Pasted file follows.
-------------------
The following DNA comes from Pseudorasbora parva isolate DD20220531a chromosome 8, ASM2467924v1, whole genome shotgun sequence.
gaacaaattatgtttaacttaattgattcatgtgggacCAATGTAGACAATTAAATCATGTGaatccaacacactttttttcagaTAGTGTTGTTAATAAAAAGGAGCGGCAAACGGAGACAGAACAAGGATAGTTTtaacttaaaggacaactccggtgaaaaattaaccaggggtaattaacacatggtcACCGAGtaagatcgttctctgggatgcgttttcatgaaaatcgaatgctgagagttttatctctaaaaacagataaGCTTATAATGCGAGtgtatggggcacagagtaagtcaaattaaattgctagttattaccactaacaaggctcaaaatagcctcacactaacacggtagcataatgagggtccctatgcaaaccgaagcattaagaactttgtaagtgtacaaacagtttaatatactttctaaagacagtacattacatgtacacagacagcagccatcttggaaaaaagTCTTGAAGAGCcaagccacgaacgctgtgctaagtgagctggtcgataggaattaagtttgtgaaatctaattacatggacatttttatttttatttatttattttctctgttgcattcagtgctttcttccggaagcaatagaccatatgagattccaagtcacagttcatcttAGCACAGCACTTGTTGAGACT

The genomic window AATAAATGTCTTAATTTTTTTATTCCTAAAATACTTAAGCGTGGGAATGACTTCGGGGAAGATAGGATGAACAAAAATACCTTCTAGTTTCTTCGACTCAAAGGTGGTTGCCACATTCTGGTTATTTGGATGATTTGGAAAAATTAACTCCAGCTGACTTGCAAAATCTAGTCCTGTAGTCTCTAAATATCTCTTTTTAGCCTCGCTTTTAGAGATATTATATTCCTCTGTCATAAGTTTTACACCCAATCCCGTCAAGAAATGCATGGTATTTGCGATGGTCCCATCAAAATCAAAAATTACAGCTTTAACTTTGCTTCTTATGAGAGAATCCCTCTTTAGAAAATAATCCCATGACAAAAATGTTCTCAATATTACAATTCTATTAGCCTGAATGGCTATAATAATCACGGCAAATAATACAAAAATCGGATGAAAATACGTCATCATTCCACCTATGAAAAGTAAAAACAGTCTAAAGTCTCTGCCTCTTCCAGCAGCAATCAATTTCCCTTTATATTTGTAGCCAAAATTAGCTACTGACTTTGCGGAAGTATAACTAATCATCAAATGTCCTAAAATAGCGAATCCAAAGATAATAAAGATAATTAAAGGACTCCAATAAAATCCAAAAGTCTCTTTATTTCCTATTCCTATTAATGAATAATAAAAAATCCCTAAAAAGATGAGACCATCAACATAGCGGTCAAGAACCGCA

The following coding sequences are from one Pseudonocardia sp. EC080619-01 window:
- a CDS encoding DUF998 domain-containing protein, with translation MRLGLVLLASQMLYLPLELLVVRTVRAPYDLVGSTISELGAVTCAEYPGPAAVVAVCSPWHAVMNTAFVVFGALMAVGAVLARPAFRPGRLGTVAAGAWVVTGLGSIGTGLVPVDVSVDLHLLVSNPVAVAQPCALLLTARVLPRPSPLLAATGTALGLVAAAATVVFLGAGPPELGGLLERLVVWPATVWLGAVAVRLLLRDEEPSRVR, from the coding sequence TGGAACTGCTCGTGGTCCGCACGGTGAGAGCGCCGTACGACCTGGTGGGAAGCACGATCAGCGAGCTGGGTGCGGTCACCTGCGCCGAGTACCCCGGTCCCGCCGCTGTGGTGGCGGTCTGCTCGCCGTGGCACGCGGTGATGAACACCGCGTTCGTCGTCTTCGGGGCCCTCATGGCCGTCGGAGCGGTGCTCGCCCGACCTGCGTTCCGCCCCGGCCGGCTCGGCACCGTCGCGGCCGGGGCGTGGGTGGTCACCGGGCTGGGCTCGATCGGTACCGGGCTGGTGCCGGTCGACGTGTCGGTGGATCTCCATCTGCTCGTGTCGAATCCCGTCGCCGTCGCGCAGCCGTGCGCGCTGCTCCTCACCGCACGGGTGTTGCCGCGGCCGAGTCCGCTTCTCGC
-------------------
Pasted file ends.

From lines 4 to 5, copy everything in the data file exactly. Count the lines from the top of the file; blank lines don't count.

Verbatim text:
The following coding sequences are from one Pseudonocardia sp. EC080619-01 window:
- a CDS encoding DUF998 domain-containing protein, with translation MRLGLVLLASQMLYLPLELLVVRTVRAPYDLVGSTISELGAVTCAEYPGPAAVVAVCSPWHAVMNTAFVVFGALMAVGAVLARPAFRPGRLGTVAAGAWVVTGLGSIGTGLVPVDVSVDLHLLVSNPVAVAQPCALLLTARVLPRPSPLLAATGTALGLVAAAATVVFLGAGPPELGGLLERLVVWPATVWLGAVAVRLLLRDEEPSRVR, from the coding sequence TGGAACTGCTCGTGGTCCGCACGGTGAGAGCGCCGTACGACCTGGTGGGAAGCACGATCAGCGAGCTGGGTGCGGTCACCTGCGCCGAGTACCCCGGTCCCGCCGCTGTGGTGGCGGTCTGCTCGCCGTGGCACGCGGTGATGAACACCGCGTTCGTCGTCTTCGGGGCCCTCATGGCCGTCGGAGCGGTGCTCGCCCGACCTGCGTTCCGCCCCGGCCGGCTCGGCACCGTCGCGGCCGGGGCGTGGGTGGTCACCGGGCTGGGCTCGATCGGTACCGGGCTGGTGCCGGTCGACGTGTCGGTGGATCTCCATCTGCTCGTGTCGAATCCCGTCGCCGTCGCGCAGCCGTGCGCGCTGCTCCTCACCGCACGGGTGTTGCCGCGGCCGAGTCCGCTTCTCGC